My older son headed back to college this morning; my younger has returned to his usual high school schedule. For the first time in over a month, the family routine has returned to its usual configuration. A look over the recent holiday vacation brings to mind: nothing in particular.
We ate the usual meals at their usual times, with conversation spanning a wide range of unimportant topics. There were trips to buy clothes and groceries, and walks around Wareham – solitary, in pairs, and with all four of us. Sorry, Carcassonne, and Risk were set up on the carpet, and jigsaw puzzles took shape on the coffee table. Chores got done and each of us got bored every so often. None of it was remarkable or memorable.
It takes some unstructured, nothing-in-particular time for me to regain the awareness of the mystery that is every person; focus on particular talents and accomplishments can bring a blindness to this sacred truth. For whatever reason, sometimes it’s hardest to see God in those who share my address and name. Looking over a game board, the dinner table, and jigsaw pieces, I caught more than just a passing glimpse.
I like to cook, and I spend a lot of time trying new recipes from Bon Appetit, King Arthur Flour, and my favorite cookbooks. I can work around food allergies and preferences, usually with no more than a minor adjustment here and there. But a weekend guest shined a light on something I hadn’t seen before: I don’t know how to create a good vegan meal, and I don’t have the ingredients necessary to do so. Almost everything I make requires dairy products, eggs, or some form of animal product. Cookies, muffins, rolls – none vegan. Outside of a couple of soups, my basic baguette recipe, granola and hummus, I could offer no more than a cup of coffee, a few nuts and a pbj. Vegetarian I can do: vegan, I can’t.
My vegan guest wasn’t around for any meals except a quick bite of breakfast before heading up to Boston – granola, toast, and coffee covered those. Still, I’m grateful for the awareness of my inability to offer vegans the same hospitality I can offer non-vegans. I’ll enjoy finding a few more recipes, or learning about how to adapt the ones I already know and love. I’m also grateful for the awareness of my dependence on animal products – those that don’t require loss of life and those that do. It brings with it the chance to live life with greater intention and thanks.
I ordered them from the seasonal sale catalogue, September 2000: LLBean leather ankle boots, stitched in Maine. They have kept my feet comfortable and dry for nineteen plus years. I’ve raked leaves, dug garden beds, trimmed shrubs, and chased children in them. For $45 and the cost of two sets of replacement laces, these boots have made my life richer for the miles they’ve carried me. I don’t know who put in the time, effort, and expertise to stitch leather onto sole, but I’ve said many a thanks to him or her. In a world of the disposable, it’s a rare blessing to find a classic designed for long term wear.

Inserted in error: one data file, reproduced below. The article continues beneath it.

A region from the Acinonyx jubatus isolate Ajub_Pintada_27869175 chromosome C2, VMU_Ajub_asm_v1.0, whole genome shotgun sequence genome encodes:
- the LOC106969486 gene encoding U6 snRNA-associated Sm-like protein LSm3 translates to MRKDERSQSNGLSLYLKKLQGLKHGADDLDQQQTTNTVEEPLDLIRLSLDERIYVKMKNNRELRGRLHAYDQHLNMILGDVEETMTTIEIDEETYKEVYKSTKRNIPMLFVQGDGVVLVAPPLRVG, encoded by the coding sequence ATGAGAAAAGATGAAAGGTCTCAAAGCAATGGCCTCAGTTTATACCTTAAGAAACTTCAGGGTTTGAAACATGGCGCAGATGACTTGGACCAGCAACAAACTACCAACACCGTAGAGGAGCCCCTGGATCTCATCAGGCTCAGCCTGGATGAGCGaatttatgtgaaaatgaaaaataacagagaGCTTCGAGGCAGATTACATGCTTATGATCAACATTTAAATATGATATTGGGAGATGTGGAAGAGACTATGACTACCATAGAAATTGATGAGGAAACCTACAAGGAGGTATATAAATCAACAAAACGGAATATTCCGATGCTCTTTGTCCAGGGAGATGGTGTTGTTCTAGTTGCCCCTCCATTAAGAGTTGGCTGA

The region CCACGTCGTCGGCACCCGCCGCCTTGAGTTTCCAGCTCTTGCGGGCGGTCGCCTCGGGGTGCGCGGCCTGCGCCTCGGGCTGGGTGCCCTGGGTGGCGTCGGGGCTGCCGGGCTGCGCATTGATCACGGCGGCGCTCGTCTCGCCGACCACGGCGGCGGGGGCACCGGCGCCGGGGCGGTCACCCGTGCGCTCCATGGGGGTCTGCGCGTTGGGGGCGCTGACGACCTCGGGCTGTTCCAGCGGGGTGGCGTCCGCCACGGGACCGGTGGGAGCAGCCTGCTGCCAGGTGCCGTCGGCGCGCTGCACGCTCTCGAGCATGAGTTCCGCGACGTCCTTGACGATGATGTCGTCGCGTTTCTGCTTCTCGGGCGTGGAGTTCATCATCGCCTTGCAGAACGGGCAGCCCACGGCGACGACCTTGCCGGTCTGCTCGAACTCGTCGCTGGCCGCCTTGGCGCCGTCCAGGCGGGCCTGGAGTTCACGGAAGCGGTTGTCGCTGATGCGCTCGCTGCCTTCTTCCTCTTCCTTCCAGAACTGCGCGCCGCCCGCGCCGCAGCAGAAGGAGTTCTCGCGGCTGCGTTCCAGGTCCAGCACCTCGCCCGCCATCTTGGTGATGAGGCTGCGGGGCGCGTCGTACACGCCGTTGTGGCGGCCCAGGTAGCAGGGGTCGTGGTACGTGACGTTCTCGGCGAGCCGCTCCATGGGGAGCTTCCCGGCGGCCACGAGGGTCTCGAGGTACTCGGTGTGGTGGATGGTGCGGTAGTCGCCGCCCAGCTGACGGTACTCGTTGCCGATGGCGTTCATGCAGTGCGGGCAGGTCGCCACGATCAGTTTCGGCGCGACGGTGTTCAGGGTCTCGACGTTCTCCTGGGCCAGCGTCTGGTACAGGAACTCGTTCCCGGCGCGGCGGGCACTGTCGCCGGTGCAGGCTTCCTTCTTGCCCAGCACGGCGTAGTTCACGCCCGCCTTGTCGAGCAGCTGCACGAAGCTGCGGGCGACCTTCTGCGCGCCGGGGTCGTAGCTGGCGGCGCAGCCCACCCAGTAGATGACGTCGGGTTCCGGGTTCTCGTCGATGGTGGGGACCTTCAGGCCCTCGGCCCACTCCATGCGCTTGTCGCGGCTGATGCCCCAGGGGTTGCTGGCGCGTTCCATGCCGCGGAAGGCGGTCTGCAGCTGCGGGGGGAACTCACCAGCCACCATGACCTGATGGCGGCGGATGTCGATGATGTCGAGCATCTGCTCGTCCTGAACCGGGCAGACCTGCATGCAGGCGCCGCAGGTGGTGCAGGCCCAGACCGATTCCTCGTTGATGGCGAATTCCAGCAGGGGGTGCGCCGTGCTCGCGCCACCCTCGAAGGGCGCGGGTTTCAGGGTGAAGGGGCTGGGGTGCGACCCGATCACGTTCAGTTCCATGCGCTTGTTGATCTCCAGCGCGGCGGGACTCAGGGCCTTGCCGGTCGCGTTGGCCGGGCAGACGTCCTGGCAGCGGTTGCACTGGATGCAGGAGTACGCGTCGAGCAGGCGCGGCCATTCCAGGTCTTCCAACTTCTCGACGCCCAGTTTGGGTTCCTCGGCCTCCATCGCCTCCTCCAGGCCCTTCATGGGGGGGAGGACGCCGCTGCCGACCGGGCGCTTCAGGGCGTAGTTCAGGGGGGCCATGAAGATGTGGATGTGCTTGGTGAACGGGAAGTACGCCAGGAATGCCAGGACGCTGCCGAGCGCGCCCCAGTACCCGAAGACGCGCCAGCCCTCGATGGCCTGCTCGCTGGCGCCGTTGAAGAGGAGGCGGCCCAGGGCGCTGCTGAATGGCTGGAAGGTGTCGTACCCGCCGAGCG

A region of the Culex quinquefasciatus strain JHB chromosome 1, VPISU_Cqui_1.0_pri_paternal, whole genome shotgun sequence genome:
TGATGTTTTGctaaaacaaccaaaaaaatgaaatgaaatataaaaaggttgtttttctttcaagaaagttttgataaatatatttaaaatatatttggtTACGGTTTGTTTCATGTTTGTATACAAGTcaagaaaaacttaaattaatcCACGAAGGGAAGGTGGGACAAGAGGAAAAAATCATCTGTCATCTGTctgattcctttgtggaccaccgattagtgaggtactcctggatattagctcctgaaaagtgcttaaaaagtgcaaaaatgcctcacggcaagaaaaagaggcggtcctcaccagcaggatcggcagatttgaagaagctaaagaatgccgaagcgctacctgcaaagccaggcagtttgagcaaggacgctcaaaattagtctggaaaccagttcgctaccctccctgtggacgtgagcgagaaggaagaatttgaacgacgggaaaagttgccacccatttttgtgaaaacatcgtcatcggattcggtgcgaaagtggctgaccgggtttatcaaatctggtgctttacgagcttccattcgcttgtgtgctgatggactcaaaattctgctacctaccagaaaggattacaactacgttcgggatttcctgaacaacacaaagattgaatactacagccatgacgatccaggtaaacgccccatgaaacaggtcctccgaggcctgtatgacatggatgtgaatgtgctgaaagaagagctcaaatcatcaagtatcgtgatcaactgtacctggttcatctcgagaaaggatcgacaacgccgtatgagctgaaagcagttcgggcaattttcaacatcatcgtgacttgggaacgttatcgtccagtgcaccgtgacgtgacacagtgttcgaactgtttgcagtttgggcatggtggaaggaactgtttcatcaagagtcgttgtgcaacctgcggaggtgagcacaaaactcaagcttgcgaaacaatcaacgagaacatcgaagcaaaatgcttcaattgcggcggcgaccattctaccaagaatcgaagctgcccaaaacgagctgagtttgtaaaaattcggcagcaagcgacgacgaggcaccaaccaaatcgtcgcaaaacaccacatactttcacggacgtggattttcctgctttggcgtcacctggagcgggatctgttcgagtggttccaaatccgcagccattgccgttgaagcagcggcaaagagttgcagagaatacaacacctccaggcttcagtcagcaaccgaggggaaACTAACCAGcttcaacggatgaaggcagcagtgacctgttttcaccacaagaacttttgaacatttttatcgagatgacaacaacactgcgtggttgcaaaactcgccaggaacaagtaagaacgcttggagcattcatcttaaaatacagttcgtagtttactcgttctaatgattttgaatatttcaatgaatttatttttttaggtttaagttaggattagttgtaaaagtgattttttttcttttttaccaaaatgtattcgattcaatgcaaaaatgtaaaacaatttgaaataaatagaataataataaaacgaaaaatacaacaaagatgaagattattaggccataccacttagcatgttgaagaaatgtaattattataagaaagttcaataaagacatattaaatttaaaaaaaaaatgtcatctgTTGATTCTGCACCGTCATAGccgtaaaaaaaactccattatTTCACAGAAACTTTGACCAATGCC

I took my last walk in these boots yesterday. The holes and cracks in the soles let in too much water, sand, and mud for use in bad weather or damp terrain. After almost two decades, the time had come to say good-bye. With a prayer of thanks for the life they gave me, I let them go.
For me, these boots hold two truths:
Good craftsmanship enhances life, well worth paying for.
Everything has its time, and that time is finite.
Like these boots, I hope my life’s work turns out to be an example of both.
Life begins with a clean slate of potential, but with no experience.
Then comes the changes life brings – things that split us into different aspects, different ages and stages.
Life turns us around, revealing sides we didn’t even know we had. The people we know leave deep impressions.
God’s presence shapes us in ways we cannot understand. The process isn’t easy or quick.
Some of the changes are big, others small; some are nearly invisible from the outside.
But in the end, the shape of our lives can reveal the love of God in ways we could not imagine when we first entered this world.
As 2020 begins, I am thankful for the blessing of God’s hand in shaping my life.
[Handrail detail, Christ Church Parish, Plymouth, Massachusetts]
A fresh set of eyes and a beginner’s mind find a whole world of wonder and meaning in the very things that most people take no notice of. I’ve run my hand along the rail for years without really seeing its beautifully carved detail. It’s only because I’m working on a “find the image in the sanctuary” game as a way for children of all ages to learn more about their faith that I’ve managed to see what has been in plain sight all these years.
The beauty of the sanctuary as a whole can obscure the details – symbols, words, and colors that tell the story of Christian faith lived in a particular time and place but also taking part in the much larger world of faith. Too much focus on one or two details runs the risk of losing the larger picture. Big picture or small detail: God can draw my spirit into loving communion either way.
One of the blessings of 2020: beauty prayerfully made that deepens faith.
In a few hours, 2019 will bow out and hold open the door for 2020. I’ll be toasting in the New Year with friends – an almost every year gathering for the seventeen years I’ve lived in Wareham. When the festivities end and my husband and I are back home, I’ll take a few minutes to thank God for the year just past; then, I’ll begin 2020 by writing about blessings – the happy ones, sad ones, hard and easy ones. I hope you share a few of your own along the way – conversation is so much more fun than monologue…
Sisyphus spends every day pushing a boulder up a steep incline only to have it fall back into its original position – a punishment for trying to cheat death through trickery. No matter the effort, the result is the same: eternal lack of progress. Sisyphus will never get his boulder up the incline, and all his work won’t change a single thing.